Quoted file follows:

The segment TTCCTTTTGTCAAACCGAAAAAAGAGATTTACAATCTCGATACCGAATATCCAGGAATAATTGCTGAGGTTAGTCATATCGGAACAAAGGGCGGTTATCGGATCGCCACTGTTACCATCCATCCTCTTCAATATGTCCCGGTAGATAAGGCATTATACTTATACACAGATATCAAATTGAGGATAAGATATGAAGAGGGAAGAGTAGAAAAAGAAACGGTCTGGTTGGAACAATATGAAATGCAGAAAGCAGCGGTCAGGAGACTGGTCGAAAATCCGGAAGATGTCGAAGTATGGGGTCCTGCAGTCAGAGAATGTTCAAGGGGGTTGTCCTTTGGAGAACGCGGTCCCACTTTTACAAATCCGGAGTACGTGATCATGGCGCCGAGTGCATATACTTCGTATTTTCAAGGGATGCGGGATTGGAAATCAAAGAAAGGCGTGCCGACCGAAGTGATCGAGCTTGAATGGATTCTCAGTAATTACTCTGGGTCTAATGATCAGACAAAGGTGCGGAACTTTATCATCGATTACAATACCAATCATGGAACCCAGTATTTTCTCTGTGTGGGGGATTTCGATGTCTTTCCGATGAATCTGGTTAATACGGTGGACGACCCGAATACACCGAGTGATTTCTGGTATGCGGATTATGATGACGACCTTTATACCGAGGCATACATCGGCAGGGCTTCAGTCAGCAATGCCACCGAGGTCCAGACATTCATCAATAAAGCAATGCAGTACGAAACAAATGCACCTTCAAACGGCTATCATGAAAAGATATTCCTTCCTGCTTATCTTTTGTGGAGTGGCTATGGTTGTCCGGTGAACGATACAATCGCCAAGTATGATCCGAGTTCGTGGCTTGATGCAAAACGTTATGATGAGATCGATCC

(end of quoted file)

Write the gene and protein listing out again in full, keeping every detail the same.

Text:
The segment TTCCTTTTGTCAAACCGAAAAAAGAGATTTACAATCTCGATACCGAATATCCAGGAATAATTGCTGAGGTTAGTCATATCGGAACAAAGGGCGGTTATCGGATCGCCACTGTTACCATCCATCCTCTTCAATATGTCCCGGTAGATAAGGCATTATACTTATACACAGATATCAAATTGAGGATAAGATATGAAGAGGGAAGAGTAGAAAAAGAAACGGTCTGGTTGGAACAATATGAAATGCAGAAAGCAGCGGTCAGGAGACTGGTCGAAAATCCGGAAGATGTCGAAGTATGGGGTCCTGCAGTCAGAGAATGTTCAAGGGGGTTGTCCTTTGGAGAACGCGGTCCCACTTTTACAAATCCGGAGTACGTGATCATGGCGCCGAGTGCATATACTTCGTATTTTCAAGGGATGCGGGATTGGAAATCAAAGAAAGGCGTGCCGACCGAAGTGATCGAGCTTGAATGGATTCTCAGTAATTACTCTGGGTCTAATGATCAGACAAAGGTGCGGAACTTTATCATCGATTACAATACCAATCATGGAACCCAGTATTTTCTCTGTGTGGGGGATTTCGATGTCTTTCCGATGAATCTGGTTAATACGGTGGACGACCCGAATACACCGAGTGATTTCTGGTATGCGGATTATGATGACGACCTTTATACCGAGGCATACATCGGCAGGGCTTCAGTCAGCAATGCCACCGAGGTCCAGACATTCATCAATAAAGCAATGCAGTACGAAACAAATGCACCTTCAAACGGCTATCATGAAAAGATATTCCTTCCTGCTTATCTTTTGTGGAGTGGCTATGGTTGTCCGGTGAACGATACAATCGCCAAGTATGATCCGAGTTCGTGGCTTGATGCAAAACGTTATGATGAGATCGATCC